You may listen to Father Mullen's sermon here.
Imagine that you are surrounded by a spectacularly beautiful mountain landscape: a stream is gurgling not too far away; the sun is shining; perfect, fluffy, white clouds are floating along in the clear, blue sky; the air is crisp and clean. All is wonderful in this sylvan scene… except that you are carrying on your back a backpack loaded with your tent, your sleeping bag, your clothes, your food and your water. And the bag is heavy. And you are hiking uphill. And you have been doing this for a week, or ten days, or maybe two weeks. This was the scene one day this past July when I was hiking in the mountains of the Sierra Nevada. I am 45 years old. Let’s not guess just exactly how many extra pounds I am already carrying around my middle. Let’s just say that most days the loudest sound I could hear as I hiked was my own labored breathing: in and out, in and out, as I tried to suck the oxygen out of the thin mountain air.
On my worst day of hiking – my unhappiest day, when every muscle ached, and I wanted only to sit and rest, but I was looking up to a mountain pass that I could not imagine ever reaching – a thought ran through my head as I grumbled to myself, and wondered if I could really make it. I was aware of how long the hike was (211 miles), of how heavy my pack was (something like 30 pounds or more), and how overweight and out of shape I am (I thought we agreed not to be precise about that), and I listened to my breathing (in and out, in and out)… and the thought that ran through my head was this: “You did this to yourself.” No one else had let me get so out of shape. No one else had forced me to take this hike. No one else had packed my bag. I was responsible for every ounce of unhappiness I was experiencing. I did it to myself, and there was no one to be angry or upset with other than me.
There had been another day with a moment of unhappiness, when my companions and I were hiking up a steep ridge where several trees had fallen directly across the trail, making it very difficult to ascend. In one place there was a very large tree that had fallen across the trail at a steep angle. I tried to climb over the tree, grabbing its branches to try to hoist my self and my backpack across its big rounded trunk. But the tree was too big and the tangle of branches too thick to get up and over. It looked as though hikers before me had instead chosen to duck beneath the tree, going just downhill of the path and squeezing themselves, and their backpacks between the steep mountainside and the rough tree. There was a gap there that looked as though a small child with a bookbag might make it through. But I could not imagine how I would get underneath with my backpack. I was tired, and frustrated from not having made it over the tree. I was annoyed that my smaller, lighter, and younger hiking companions had already cleared this obstacle and were now well ahead of me. I was nervous about losing my footing. And I was sure I would not fit underneath the tree.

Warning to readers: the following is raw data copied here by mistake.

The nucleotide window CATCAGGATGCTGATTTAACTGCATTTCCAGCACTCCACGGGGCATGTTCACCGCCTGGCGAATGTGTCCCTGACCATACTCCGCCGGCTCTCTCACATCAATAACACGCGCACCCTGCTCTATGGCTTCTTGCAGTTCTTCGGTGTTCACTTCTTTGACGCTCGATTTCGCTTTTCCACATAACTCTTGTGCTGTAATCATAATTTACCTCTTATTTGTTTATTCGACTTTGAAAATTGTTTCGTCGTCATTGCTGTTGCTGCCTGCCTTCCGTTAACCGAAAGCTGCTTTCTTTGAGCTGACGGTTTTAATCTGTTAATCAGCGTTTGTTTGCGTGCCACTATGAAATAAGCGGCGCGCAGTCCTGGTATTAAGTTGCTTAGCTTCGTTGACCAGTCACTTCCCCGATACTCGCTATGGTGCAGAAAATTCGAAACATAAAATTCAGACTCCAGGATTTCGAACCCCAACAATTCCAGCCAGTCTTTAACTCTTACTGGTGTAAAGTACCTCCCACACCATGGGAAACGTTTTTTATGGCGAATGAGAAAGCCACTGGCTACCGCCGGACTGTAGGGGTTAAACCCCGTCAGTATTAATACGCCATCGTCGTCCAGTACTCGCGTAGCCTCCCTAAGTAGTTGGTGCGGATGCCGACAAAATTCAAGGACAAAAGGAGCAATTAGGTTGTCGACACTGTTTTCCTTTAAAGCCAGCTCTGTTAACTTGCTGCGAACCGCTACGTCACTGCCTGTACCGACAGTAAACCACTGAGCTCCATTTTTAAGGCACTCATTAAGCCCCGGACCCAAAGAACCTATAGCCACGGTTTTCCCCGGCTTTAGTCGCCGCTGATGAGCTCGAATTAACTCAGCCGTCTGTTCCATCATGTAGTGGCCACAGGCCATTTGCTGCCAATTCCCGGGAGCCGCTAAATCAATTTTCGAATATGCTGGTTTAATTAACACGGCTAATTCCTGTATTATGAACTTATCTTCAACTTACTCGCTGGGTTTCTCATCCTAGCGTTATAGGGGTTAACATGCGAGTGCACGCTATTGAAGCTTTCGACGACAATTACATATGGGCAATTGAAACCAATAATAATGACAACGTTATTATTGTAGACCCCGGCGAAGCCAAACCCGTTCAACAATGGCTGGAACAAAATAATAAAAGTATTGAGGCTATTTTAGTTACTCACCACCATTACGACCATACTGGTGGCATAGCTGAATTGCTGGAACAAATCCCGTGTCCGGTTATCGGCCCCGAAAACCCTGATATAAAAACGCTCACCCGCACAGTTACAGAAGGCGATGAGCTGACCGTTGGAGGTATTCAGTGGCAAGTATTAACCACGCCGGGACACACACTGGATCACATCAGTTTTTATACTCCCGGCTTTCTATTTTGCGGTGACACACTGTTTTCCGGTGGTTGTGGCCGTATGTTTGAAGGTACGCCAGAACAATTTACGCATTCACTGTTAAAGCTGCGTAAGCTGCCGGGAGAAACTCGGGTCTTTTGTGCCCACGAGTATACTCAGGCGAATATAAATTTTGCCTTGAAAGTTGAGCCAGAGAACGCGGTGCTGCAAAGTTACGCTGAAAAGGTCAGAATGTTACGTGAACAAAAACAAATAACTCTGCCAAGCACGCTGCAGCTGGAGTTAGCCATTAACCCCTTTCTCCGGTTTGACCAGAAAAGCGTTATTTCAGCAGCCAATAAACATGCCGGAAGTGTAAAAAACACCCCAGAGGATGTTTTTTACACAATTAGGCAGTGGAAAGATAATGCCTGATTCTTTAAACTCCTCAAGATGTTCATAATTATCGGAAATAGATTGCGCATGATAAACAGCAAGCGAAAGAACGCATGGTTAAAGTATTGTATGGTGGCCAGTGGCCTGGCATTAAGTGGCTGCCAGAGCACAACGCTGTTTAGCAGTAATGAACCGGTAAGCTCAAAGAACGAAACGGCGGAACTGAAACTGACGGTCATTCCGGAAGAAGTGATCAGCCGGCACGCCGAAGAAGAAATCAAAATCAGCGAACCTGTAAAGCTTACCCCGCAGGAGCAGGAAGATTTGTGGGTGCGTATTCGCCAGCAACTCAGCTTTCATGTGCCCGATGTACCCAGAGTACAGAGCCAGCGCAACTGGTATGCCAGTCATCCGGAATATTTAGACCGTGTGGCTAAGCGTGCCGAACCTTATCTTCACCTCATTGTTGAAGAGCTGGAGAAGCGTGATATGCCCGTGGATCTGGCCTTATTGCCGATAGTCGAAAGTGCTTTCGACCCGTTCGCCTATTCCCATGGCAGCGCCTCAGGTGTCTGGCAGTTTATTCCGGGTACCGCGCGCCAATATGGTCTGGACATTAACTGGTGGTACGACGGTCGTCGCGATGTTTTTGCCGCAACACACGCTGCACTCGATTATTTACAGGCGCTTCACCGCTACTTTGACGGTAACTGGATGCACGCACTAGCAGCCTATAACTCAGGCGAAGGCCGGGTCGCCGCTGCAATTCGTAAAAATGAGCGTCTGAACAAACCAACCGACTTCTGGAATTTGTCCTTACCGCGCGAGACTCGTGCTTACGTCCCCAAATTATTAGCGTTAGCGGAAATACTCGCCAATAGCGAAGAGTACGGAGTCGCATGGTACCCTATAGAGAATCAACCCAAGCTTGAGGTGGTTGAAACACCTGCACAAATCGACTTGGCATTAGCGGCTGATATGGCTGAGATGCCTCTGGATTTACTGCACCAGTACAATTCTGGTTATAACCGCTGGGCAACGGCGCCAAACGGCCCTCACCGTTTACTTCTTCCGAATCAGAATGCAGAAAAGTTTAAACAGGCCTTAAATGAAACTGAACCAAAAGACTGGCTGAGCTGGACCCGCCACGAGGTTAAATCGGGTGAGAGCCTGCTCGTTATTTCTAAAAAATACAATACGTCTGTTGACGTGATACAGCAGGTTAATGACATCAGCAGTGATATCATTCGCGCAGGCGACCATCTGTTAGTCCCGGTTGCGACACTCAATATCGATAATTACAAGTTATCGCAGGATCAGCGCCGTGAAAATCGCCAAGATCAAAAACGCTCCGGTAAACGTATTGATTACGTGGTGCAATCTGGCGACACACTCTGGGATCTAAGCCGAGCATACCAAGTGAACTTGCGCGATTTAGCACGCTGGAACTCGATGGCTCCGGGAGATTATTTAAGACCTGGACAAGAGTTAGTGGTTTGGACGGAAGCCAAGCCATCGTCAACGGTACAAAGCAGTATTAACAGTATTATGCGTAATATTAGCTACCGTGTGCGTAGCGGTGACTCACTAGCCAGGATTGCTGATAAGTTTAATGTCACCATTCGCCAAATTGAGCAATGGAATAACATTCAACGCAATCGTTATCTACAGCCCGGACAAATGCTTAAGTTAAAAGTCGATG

So I got down on my belly, my face nearly in the dirt. And I reached my hands out in front of me and started to pull myself forward on the sloping mountainside, underneath the fallen tree trunk. I felt the top of my backpack hit the trunk above me, and my momentum stopped. I scrunched myself down into the dirt to try to get lower, and I pulled myself again, and I felt my backpack reluctantly scrape along the bark of the tree as I managed to get myself most of the way under. Another pull, and at last I made it through to the other side of the tree. My knees were scraped, I was covered in dirt, I was breathing even harder than usual, but I was past the obstacle. I adjusted my pack on my back and I looked up, for the trail kept going up, and I continued on my way. I did it to myself.
I was not thinking at the time about the Gospel of Mark. But come to think of it, very few people that I know believe in the Gospel by the time they get to the portion of the 10th chapter we read this morning. Very few Christians can see the value in Jesus’ teaching here, and most of us are eager to ignore it, to explain it away, or stash it in whatever drawer we stashed Jesus’ teaching that we should love our enemies: the “useless drawer” where we put other useless things.